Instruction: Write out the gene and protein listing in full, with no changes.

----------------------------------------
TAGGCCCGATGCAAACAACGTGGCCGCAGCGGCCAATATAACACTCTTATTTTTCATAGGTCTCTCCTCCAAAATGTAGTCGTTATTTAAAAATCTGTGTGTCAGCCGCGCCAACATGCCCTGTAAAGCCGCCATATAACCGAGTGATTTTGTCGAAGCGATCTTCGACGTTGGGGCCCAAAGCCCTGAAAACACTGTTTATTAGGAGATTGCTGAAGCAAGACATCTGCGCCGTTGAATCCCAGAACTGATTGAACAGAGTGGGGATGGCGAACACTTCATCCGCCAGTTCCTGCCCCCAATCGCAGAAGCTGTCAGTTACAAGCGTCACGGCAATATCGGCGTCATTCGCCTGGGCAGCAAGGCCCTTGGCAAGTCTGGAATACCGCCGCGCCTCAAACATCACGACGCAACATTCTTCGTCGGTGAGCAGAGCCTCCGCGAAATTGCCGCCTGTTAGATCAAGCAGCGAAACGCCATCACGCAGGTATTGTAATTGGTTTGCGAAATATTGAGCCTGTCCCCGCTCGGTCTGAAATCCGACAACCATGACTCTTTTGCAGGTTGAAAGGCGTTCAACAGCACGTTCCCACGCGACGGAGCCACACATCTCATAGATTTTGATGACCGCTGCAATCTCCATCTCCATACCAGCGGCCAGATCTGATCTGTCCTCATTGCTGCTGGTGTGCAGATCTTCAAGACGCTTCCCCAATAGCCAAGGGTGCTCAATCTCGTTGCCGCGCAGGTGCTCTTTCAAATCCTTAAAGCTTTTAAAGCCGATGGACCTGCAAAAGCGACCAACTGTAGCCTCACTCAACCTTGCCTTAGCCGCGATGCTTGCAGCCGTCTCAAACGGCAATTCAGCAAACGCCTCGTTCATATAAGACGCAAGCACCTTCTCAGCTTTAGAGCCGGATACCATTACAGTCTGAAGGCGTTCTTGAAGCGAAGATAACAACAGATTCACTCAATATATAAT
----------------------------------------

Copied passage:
TAGGCCCGATGCAAACAACGTGGCCGCAGCGGCCAATATAACACTCTTATTTTTCATAGGTCTCTCCTCCAAAATGTAGTCGTTATTTAAAAATCTGTGTGTCAGCCGCGCCAACATGCCCTGTAAAGCCGCCATATAACCGAGTGATTTTGTCGAAGCGATCTTCGACGTTGGGGCCCAAAGCCCTGAAAACACTGTTTATTAGGAGATTGCTGAAGCAAGACATCTGCGCCGTTGAATCCCAGAACTGATTGAACAGAGTGGGGATGGCGAACACTTCATCCGCCAGTTCCTGCCCCCAATCGCAGAAGCTGTCAGTTACAAGCGTCACGGCAATATCGGCGTCATTCGCCTGGGCAGCAAGGCCCTTGGCAAGTCTGGAATACCGCCGCGCCTCAAACATCACGACGCAACATTCTTCGTCGGTGAGCAGAGCCTCCGCGAAATTGCCGCCTGTTAGATCAAGCAGCGAAACGCCATCACGCAGGTATTGTAATTGGTTTGCGAAATATTGAGCCTGTCCCCGCTCGGTCTGAAATCCGACAACCATGACTCTTTTGCAGGTTGAAAGGCGTTCAACAGCACGTTCCCACGCGACGGAGCCACACATCTCATAGATTTTGATGACCGCTGCAATCTCCATCTCCATACCAGCGGCCAGATCTGATCTGTCCTCATTGCTGCTGGTGTGCAGATCTTCAAGACGCTTCCCCAATAGCCAAGGGTGCTCAATCTCGTTGCCGCGCAGGTGCTCTTTCAAATCCTTAAAGCTTTTAAAGCCGATGGACCTGCAAAAGCGACCAACTGTAGCCTCACTCAACCTTGCCTTAGCCGCGATGCTTGCAGCCGTCTCAAACGGCAATTCAGCAAACGCCTCGTTCATATAAGACGCAAGCACCTTCTCAGCTTTAGAGCCGGATACCATTACAGTCTGAAGGCGTTCTTGAAGCGAAGATAACAACAGATTCACTCAATATATAAT